Partnership campaign launched to address violence against women and girls
Partners across Norfolk are supporting the Government’s ‘Enough’ to violence against women and girls campaign.
Starting from Tuesday March 22, posters condemning harassment in the street, unwanted touching and promoting how we can all help to reduce violence in Norfolk will appear on buses in Norwich and Great Yarmouth and bus shelters in Norwich, Great Yarmouth and King’s Lynn areas over the coming weeks.
The national campaign includes television adverts, billboards, social media and radio advertising and highlights different forms of violence against women and girls and the simple acts that anyone can take to challenge perpetrators of abuse.
The Domestic Abuse and Sexual Violence Group (DASVG) in Norfolk, which includes the Office of the Police and Crime Commissioner for Norfolk, Norfolk Police, Norfolk County Council, Norwich City Council, district councils, health services and local charities is supporting the campaign locally.
In Norfolk the campaign will initially focus on the specific areas of street harassment and unwanted touching as well as the action people can take to reduce violence against women and girls across the board.
The Street Safe online tool designed for people to report where they feel unsafe highlights top behavioural concerns as verbal harassment and people feeling like they are being followed as well as other forms of harassment.
The top five areas for reports are Norwich East, Norwich North, Norwich South, South Yarmouth and Norwich West.
Andy Coller, co-chair of the Domestic Abuse and Sexual Violence Group, said: “This campaign is part of a longer-term partnership strategy to tackle violence against women and girls in the county.
"It is vital we continue to work together to tackle and prevent violence against women and girls, which is not just happening nationally but on our very own doorsteps.
“This campaign is about being a part of ending the cycle of abuse, even through small acts of support, because if we are to tackle these issues effectively it is important we all take some personal responsibility and challenge behaviour we know is wrong.
“We want women and girls to feel safe in our communities. We know there is no overnight solution but working to prevent sexual assaults and misogynistic behaviour from happening in the first place is equally as important as to how we respond to incidents.
"This is why we are pleased to see a number of educational projects taking place across Norfolk at the same time as this campaign goes live."
"We would also encourage anyone who needs help to contact the police in an emergency or one of the many independent organisations available both nationally and locally, including the Sexual Assault Referral Centre."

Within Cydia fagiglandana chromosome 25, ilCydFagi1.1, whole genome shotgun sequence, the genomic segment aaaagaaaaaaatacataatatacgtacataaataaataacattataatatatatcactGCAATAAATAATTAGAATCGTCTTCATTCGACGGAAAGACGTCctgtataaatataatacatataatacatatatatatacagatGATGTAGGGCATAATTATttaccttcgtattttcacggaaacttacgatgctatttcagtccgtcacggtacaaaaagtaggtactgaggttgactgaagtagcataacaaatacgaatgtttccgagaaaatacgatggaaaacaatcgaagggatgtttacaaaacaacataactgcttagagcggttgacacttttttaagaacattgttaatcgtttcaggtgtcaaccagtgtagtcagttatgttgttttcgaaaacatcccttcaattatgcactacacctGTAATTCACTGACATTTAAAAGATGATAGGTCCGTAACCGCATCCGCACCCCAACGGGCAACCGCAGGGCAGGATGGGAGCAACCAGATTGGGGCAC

Social media posts will feature the hashtags #WhatWouldYouDo? #Enough and signpost local services for those who are victims of sexual abuse as well as national services across age groups, inclusive of men, women, LGBTQI and diverse backgrounds.
Forms of violence against women and girls represented in the campaign will also include coercive control, workplace harassment, revenge-porn and cyber-flashing over the coming weeks.
The roll-out of 'Enough' in Norfolk is being funded by the Office of the Police and Crime Commissioner for Norfolk (OPCCN) as part of its successful bid to the Home Office's Safer Streets Fund late last year - made available specifically for projects to tackle violence against women and girls (VAWG).
The campaign is one of a number of projects being funded from the bid, including an expansion of the CCTV network in King’s Lynn, improved street lighting in Great Yarmouth and work with the University of East Anglia to develop students’ skills in addressing issues and knowing how to recognise and respond to problematic attitudes and behaviours.
The OPCCN has also commissioned 'Performance in Education' to visit high schools across the county to deliver a series of interactive workshops and performances aimed at highlighting attitudes, behaviours, and misconceptions around sexual violence against women and girls.
The performances are being delivered to male and female students aged 14 to 18 and by the end of March some 29 schools and colleges will have taken part.
- If you are in immediate danger you should still call 999. Police 101 is the non-emergency number. Some charities and organisations will also be offering support, please see the list on our website if you need to contact someone for support or advice here.
- Silent Solution - If you are calling from a mobile phone and speaking or making an immediate sound would put you in danger and you need immediate help, call 999 and stay on the line, then press 55 when prompted and the call will be transferred to the police, who will know it is an emergency call.
See more information about the Enough campaign
What do do when you see or hear abuse